It may seem strange but I DO believe in evolution but AFTER God created the basics. I believe plants or animals evolve & adapt to their changing environment, or they die.

I am sure humans have evolved or adapted to some of their environment. We can tolerate heat in the South that withers the folks from up North and I sure can not tolerate the cold that they live in.

I realize that there are those who will not agree and I truly would like to hear their explanations of the wide diversity we see throughout the world.


Comments
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My colleague,

To believe in God, creation, life after death, destiny, and all that, is inherently comforting. To know that God created the heavens and, at the very least, started life on earth so that evolution could develop it from there (wether with or without a guiding hand) is also comforting. And also very simple.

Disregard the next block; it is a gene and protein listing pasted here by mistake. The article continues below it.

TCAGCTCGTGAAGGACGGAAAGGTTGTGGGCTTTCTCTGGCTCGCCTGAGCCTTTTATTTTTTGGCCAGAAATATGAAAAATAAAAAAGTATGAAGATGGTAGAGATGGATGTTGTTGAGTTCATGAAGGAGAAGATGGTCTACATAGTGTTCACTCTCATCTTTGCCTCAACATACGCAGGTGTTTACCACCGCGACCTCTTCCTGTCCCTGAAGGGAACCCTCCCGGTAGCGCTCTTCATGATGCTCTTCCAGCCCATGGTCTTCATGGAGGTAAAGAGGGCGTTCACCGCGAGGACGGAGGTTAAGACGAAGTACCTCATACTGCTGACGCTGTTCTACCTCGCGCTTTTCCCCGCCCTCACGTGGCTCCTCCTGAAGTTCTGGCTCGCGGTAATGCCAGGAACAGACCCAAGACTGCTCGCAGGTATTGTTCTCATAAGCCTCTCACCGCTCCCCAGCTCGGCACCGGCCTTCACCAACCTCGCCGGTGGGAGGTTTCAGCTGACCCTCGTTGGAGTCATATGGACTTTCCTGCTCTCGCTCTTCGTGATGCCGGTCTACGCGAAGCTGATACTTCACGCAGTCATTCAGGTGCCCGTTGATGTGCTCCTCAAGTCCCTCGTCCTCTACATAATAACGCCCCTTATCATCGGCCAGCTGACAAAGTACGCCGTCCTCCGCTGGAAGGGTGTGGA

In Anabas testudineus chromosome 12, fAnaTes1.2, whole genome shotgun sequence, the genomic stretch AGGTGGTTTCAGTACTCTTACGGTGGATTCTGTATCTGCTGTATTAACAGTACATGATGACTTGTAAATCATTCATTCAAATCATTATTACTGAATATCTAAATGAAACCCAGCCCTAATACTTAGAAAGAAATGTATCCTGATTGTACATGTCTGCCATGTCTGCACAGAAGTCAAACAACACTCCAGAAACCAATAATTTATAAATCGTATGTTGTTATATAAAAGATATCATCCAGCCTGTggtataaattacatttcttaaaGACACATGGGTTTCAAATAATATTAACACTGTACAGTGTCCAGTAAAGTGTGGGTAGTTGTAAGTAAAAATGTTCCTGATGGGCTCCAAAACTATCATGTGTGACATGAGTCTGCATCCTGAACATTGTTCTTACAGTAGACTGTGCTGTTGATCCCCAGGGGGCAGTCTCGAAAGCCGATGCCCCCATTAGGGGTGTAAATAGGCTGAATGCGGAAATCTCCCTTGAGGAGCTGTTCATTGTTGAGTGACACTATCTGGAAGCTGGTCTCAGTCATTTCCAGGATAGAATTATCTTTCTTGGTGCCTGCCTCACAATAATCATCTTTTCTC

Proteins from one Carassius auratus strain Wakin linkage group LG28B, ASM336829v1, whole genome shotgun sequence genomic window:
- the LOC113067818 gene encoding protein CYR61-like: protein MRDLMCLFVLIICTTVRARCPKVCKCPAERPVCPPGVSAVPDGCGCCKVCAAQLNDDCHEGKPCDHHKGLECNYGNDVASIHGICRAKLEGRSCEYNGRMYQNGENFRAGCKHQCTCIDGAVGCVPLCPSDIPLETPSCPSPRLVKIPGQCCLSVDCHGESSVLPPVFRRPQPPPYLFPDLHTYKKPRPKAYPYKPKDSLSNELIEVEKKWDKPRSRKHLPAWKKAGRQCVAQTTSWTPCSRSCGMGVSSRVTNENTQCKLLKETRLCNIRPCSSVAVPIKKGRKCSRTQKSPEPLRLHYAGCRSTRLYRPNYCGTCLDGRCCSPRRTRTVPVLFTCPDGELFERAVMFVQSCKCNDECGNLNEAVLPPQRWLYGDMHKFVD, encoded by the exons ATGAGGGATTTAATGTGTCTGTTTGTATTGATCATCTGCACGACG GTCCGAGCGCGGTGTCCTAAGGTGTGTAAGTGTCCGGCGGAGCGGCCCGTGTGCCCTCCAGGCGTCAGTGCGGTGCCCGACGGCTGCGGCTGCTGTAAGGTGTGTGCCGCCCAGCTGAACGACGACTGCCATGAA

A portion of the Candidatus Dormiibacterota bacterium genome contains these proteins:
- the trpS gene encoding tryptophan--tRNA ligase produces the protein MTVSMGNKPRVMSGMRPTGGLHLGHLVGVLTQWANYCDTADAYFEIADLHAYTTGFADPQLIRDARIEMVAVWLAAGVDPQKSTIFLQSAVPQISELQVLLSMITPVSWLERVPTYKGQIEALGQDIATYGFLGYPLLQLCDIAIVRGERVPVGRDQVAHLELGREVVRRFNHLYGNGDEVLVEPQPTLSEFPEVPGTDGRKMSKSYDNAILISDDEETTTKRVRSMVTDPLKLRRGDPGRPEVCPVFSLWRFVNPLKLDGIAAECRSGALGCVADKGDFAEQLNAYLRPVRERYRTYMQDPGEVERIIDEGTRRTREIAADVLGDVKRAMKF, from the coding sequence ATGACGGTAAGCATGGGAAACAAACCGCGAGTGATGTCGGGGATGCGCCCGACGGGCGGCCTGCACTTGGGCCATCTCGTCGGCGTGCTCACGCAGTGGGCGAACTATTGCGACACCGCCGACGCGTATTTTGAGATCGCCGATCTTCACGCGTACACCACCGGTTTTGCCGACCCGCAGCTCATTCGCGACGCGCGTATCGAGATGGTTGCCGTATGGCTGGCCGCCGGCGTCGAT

Sure, without a doubt, it is very easy to look at birds and cats and the world around us and conclude it was designed. Likewise it is also extraordinarily difficult to comprehend how all of it can be brought about by natural occurrences. But easy doesn't mean true. While the details of the truth are exceedingly complex and difficult to comprehend, the basic premise upon which all the mechanisms are founded is still a simple one. Life evolves through the process of random mutation and natural selection.